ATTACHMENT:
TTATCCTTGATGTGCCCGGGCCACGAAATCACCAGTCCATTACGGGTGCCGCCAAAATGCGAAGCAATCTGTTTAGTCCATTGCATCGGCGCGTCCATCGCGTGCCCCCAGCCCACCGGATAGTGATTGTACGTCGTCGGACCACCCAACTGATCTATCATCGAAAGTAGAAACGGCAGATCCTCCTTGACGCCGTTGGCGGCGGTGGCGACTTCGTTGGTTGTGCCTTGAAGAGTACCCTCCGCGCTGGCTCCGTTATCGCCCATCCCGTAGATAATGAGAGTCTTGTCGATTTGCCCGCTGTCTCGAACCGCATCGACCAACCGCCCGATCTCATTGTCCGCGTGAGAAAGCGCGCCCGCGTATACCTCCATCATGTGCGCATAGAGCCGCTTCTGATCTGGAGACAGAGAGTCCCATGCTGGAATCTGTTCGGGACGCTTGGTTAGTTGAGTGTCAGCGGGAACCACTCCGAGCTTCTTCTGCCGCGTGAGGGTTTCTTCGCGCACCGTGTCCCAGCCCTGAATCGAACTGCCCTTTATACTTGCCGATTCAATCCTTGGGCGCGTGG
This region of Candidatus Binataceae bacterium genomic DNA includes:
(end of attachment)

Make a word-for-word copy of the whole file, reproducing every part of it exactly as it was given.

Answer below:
TTATCCTTGATGTGCCCGGGCCACGAAATCACCAGTCCATTACGGGTGCCGCCAAAATGCGAAGCAATCTGTTTAGTCCATTGCATCGGCGCGTCCATCGCGTGCCCCCAGCCCACCGGATAGTGATTGTACGTCGTCGGACCACCCAACTGATCTATCATCGAAAGTAGAAACGGCAGATCCTCCTTGACGCCGTTGGCGGCGGTGGCGACTTCGTTGGTTGTGCCTTGAAGAGTACCCTCCGCGCTGGCTCCGTTATCGCCCATCCCGTAGATAATGAGAGTCTTGTCGATTTGCCCGCTGTCTCGAACCGCATCGACCAACCGCCCGATCTCATTGTCCGCGTGAGAAAGCGCGCCCGCGTATACCTCCATCATGTGCGCATAGAGCCGCTTCTGATCTGGAGACAGAGAGTCCCATGCTGGAATCTGTTCGGGACGCTTGGTTAGTTGAGTGTCAGCGGGAACCACTCCGAGCTTCTTCTGCCGCGTGAGGGTTTCTTCGCGCACCGTGTCCCAGCCCTGAATCGAACTGCCCTTTATACTTGCCGATTCAATCCTTGGGCGCGTGG
This region of Candidatus Binataceae bacterium genomic DNA includes: